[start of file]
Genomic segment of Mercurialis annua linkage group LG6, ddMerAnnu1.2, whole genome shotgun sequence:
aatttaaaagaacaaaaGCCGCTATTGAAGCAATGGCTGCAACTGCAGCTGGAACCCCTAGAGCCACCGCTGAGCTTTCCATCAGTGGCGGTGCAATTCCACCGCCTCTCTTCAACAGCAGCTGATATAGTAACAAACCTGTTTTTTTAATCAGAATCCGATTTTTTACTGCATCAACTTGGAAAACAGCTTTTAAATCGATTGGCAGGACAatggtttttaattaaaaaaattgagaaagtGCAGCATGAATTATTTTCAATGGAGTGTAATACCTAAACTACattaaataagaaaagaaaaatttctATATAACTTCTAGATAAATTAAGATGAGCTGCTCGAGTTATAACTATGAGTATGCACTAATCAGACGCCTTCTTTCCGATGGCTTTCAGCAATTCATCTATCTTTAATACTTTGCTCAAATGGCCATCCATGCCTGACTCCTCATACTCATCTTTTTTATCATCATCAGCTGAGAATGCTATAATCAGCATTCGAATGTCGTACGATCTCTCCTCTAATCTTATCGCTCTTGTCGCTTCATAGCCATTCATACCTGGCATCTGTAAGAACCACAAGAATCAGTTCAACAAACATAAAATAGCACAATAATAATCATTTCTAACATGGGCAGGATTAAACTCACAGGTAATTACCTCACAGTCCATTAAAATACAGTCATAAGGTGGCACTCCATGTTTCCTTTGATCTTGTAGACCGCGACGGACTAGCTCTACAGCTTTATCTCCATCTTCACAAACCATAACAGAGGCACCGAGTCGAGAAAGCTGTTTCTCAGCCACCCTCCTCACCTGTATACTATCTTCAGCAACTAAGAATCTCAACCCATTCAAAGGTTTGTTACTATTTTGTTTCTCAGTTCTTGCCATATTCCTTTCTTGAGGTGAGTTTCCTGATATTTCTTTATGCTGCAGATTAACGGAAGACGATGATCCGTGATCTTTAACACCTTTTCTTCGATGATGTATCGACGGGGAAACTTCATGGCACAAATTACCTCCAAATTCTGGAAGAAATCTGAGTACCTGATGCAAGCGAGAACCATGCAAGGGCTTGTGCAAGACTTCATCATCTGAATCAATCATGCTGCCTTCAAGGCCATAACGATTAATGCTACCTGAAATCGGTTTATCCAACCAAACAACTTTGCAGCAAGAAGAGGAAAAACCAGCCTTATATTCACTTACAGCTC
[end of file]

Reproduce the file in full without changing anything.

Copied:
Genomic segment of Mercurialis annua linkage group LG6, ddMerAnnu1.2, whole genome shotgun sequence:
aatttaaaagaacaaaaGCCGCTATTGAAGCAATGGCTGCAACTGCAGCTGGAACCCCTAGAGCCACCGCTGAGCTTTCCATCAGTGGCGGTGCAATTCCACCGCCTCTCTTCAACAGCAGCTGATATAGTAACAAACCTGTTTTTTTAATCAGAATCCGATTTTTTACTGCATCAACTTGGAAAACAGCTTTTAAATCGATTGGCAGGACAatggtttttaattaaaaaaattgagaaagtGCAGCATGAATTATTTTCAATGGAGTGTAATACCTAAACTACattaaataagaaaagaaaaatttctATATAACTTCTAGATAAATTAAGATGAGCTGCTCGAGTTATAACTATGAGTATGCACTAATCAGACGCCTTCTTTCCGATGGCTTTCAGCAATTCATCTATCTTTAATACTTTGCTCAAATGGCCATCCATGCCTGACTCCTCATACTCATCTTTTTTATCATCATCAGCTGAGAATGCTATAATCAGCATTCGAATGTCGTACGATCTCTCCTCTAATCTTATCGCTCTTGTCGCTTCATAGCCATTCATACCTGGCATCTGTAAGAACCACAAGAATCAGTTCAACAAACATAAAATAGCACAATAATAATCATTTCTAACATGGGCAGGATTAAACTCACAGGTAATTACCTCACAGTCCATTAAAATACAGTCATAAGGTGGCACTCCATGTTTCCTTTGATCTTGTAGACCGCGACGGACTAGCTCTACAGCTTTATCTCCATCTTCACAAACCATAACAGAGGCACCGAGTCGAGAAAGCTGTTTCTCAGCCACCCTCCTCACCTGTATACTATCTTCAGCAACTAAGAATCTCAACCCATTCAAAGGTTTGTTACTATTTTGTTTCTCAGTTCTTGCCATATTCCTTTCTTGAGGTGAGTTTCCTGATATTTCTTTATGCTGCAGATTAACGGAAGACGATGATCCGTGATCTTTAACACCTTTTCTTCGATGATGTATCGACGGGGAAACTTCATGGCACAAATTACCTCCAAATTCTGGAAGAAATCTGAGTACCTGATGCAAGCGAGAACCATGCAAGGGCTTGTGCAAGACTTCATCATCTGAATCAATCATGCTGCCTTCAAGGCCATAACGATTAATGCTACCTGAAATCGGTTTATCCAACCAAACAACTTTGCAGCAAGAAGAGGAAAAACCAGCCTTATATTCACTTACAGCTC